Often flooded and always dicey, Cahills Crossing is the best way to get from Kakadu to Arnhem Land… as long as you aren’t worried about being eaten by crocodiles.
Standing on a sandy riverbank, gazing out at the muddy stretch of the East Alligator River called Cahills Crossing, I spot a floating shape. Did it just move?
“Nah, it’s just a log,” says my companion, Peter, craning forward. The log does a U-turn. A large scaly head emerges. It’s a four-metre saltwater crocodile, and we’re so close we could almost reach out and pat it.
“This is nothing. Wait another hour; you’ll see dozens of the mongrels,” an elderly chap, fishing rod in hand, startles me by emerging from behind a bush. I hadn’t realised how jumpy I was, gazing into croc-infested waters! “To see them in full force, you must get closer to the Crossing. There’s a viewing platform around the bend,” he points.
Why is Cahills Crossing so (in)famous?
Cahills Crossing is a small road connecting Kakadu National Park to Arnhem Land. We heard from fellow tourists that it’s a must-see for those who enjoy a spot of croc-watching. After two days exploring Kakadu, enjoying nature walks through ancient landscapes in the winter sunshine, we ended up here at the murky, croc-infested waters.
Visiting Cahills Crossing is not for the faint of heart. At certain times of the day, when the tides change, dozens of crocs converge on each side of the narrow road. They often crawl up to pounce on schools of mullet and barramundi swept over the crossing.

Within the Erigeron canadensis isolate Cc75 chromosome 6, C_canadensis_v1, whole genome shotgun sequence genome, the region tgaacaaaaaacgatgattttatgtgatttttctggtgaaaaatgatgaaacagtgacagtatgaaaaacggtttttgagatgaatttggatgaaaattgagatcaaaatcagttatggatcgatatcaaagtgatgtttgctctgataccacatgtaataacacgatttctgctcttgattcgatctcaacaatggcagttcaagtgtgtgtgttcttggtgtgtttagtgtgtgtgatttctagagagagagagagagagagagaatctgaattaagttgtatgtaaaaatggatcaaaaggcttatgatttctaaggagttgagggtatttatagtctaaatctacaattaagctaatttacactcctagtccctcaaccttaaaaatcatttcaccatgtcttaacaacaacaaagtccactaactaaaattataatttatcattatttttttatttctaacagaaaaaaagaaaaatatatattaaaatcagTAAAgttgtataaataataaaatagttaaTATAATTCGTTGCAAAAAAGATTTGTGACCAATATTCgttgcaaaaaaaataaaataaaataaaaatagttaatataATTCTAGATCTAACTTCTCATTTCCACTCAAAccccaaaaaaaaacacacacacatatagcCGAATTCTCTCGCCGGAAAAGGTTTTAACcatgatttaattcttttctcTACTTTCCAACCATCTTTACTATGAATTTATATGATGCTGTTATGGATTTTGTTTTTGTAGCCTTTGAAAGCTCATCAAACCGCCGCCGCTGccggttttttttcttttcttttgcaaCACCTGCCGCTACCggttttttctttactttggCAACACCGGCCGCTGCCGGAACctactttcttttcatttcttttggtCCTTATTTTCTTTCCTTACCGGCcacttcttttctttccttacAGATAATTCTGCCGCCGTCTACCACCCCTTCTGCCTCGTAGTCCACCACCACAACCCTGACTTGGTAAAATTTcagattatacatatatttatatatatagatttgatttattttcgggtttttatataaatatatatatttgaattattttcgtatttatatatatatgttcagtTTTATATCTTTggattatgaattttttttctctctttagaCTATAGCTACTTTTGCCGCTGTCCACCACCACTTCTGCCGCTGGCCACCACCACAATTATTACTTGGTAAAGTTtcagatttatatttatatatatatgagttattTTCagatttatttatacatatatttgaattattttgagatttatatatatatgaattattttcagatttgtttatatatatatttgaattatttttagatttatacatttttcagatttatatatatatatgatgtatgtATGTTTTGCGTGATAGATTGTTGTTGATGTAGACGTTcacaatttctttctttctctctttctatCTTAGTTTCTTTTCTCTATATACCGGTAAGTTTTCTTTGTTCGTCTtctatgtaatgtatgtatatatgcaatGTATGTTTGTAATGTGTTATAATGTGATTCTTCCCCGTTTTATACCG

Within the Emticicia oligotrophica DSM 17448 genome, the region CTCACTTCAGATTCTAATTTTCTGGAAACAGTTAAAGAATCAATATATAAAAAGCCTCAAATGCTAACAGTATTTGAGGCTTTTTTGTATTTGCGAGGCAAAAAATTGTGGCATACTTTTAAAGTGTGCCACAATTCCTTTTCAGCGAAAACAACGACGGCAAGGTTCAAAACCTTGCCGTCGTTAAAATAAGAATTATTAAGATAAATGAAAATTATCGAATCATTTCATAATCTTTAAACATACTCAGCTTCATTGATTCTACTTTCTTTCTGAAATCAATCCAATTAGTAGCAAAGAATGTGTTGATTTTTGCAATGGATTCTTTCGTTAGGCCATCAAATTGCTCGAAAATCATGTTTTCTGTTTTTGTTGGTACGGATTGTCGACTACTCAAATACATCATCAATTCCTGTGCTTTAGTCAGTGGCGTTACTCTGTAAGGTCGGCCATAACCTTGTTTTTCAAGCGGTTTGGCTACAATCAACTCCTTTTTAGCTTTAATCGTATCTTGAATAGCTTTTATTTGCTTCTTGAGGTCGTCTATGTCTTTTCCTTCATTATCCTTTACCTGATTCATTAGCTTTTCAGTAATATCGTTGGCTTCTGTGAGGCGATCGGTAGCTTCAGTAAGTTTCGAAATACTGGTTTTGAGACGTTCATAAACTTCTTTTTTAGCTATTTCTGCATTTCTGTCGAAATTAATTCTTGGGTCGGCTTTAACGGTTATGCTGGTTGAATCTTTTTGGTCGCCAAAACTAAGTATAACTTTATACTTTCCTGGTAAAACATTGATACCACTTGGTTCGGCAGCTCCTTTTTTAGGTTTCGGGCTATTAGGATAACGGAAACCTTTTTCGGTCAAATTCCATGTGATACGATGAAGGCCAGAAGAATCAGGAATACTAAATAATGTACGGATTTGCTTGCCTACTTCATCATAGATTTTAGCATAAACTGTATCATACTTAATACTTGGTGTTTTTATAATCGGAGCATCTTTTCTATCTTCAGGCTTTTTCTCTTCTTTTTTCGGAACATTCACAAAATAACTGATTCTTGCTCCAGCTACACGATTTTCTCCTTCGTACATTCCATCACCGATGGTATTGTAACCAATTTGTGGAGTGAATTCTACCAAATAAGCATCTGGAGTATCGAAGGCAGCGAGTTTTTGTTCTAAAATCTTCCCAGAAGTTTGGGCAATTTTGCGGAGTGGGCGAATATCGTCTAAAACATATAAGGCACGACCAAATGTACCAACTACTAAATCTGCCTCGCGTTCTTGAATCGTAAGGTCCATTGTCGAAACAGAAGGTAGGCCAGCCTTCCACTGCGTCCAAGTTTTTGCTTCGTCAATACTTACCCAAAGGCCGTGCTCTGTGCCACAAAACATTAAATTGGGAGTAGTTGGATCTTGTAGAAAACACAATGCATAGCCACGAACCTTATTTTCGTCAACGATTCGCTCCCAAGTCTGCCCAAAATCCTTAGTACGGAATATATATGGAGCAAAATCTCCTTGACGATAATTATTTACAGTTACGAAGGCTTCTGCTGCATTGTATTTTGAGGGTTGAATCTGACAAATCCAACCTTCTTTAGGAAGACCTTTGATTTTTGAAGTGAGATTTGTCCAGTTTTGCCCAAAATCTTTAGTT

Where to croc-watch safely
We head round the bend and quickly spot the small fenced viewing platform. Five other tourists are there with cameras, even though high tide isn’t for another 45 minutes or so. “DO NOT RISK YOUR LIFE – A FATAL CROCODILE ATTACK OCCURRED HERE,” reads a red and yellow sign in large letters. “BE CROCWISE.”
Disconcertingly, just below the platform, there’s a wall coated with plastic flowers, Eagles flags and a metal cross dedicated to a man called Gregory. But neither the signs nor the memorial seem to have put anyone off getting close to the croc action.
“Look at those fools,” a woman beside us gasps, pointing to the crossing below. Three blokes and two women, all of whom would fall in the Grey Nomad category, are standing on the road, ankle-deep in water, hurling their fishing lines into the river.
Though an increasing number of ‘logs’ are moving closer to the crossing, the fisherfolk seem unperturbed. “I’ve caught another one!” one fellow in stubbies yells to his pals, holding up a large fat barramundi. Little wonder the crocs are assembling.
As the minutes fly past, we stand, mesmerised, watching more and more of the creatures surface from the muddy depths and stream towards the crossing. The large ones are at the front, in prime positions, the smaller ones further back.
Can vehicles get across when the tide is up?
By about 2pm the road is completely immersed in water, and even the fishing ensemble have retreated a couple of metres. By now I can count about 42 crocs. It’s fascinating to watch them stay motionless… then leap half out of the water to pounce on fleshy fish. Snap! We hear jaws crunch together on a barramundi. Snap! Another croc does the same.
After a little while, a van emerges from the Arnhem Land side and slowly trundles across the submerged road. It looks as though it could easily spill into the river but it makes it over; as do several other vehicles crossing from the Kakadu side minutes later. One halts as a crocodile lies directly in its way. Frantic beeping from the driver makes no difference. Crocs are not like dogs, clearly! Finally, though, the reptile moves half a metre, allowing the car to pass.